Charge for Archives or Keep Them Up For Free?

Newspapers are struggling with how to make a go of it in an increasingly web-only world. Many employ a strategy of giving aways the news but charging for their archives. Coincidently that’s the strategy employed by the Modern Tales family of subscription websites.

A couple of plugged-in commentators (Dan Gillmor and Cory Doctorow) argue that for newspapers, both financial incentives and an appreciation of what it means to be a paper of record in the digital age mean that newspapers should give away their archives for free forever.

Xaviar Xerexes

Wandering webcomic ronin. Created Comixpedia (2002-2005) and ComixTalk (2006-2012; 2016-?). Made a lot of unfinished comics and novels.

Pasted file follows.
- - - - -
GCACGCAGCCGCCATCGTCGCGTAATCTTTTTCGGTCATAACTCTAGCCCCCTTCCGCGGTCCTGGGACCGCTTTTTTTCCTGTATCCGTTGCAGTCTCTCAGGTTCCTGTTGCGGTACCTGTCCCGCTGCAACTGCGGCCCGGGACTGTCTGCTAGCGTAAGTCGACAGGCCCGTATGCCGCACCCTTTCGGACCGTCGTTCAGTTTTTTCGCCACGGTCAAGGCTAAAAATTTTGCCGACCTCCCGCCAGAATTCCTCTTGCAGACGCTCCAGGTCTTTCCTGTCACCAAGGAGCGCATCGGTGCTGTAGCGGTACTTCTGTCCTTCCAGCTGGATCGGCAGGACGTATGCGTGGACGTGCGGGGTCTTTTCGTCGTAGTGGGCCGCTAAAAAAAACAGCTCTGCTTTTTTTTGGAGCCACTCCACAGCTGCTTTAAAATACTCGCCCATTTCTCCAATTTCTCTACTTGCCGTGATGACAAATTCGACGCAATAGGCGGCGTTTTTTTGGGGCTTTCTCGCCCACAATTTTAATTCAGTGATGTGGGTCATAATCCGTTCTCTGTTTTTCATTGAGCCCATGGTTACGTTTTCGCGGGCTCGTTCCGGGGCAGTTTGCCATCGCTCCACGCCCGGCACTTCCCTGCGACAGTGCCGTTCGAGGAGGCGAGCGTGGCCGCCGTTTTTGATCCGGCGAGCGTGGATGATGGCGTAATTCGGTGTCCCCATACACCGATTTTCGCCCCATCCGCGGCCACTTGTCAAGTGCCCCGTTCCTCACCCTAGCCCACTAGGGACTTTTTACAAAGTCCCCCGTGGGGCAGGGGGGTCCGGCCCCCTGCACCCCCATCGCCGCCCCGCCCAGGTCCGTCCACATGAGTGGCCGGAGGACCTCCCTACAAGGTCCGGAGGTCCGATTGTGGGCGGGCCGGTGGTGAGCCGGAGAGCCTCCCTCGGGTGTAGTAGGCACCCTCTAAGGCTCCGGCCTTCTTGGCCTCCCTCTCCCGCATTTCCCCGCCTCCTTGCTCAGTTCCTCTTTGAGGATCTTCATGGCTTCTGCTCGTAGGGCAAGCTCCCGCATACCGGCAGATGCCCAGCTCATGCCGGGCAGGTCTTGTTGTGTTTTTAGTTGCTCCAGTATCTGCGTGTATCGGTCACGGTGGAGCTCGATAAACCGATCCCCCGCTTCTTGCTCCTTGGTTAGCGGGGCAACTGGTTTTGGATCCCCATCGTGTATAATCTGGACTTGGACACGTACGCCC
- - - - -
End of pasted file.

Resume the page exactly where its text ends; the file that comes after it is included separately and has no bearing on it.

One Comment

  1. I think comics and newspapers are different cases. The thing about news is that it doesn’t stay fresh, by definition; once it’s in the archives it’s history, which is still interesting and valuable but for different reasons. As the commentators point out, the history-audience is less likely to pay cash, but make the archives free with ads and they’ll provide advertising revenue. Whereas if today’s comic is funny today, it’ll (usually) be funny next year; comics stay fresh, and so it makes some sense to sell archives through paid web access or printed paperbacks or whatever.

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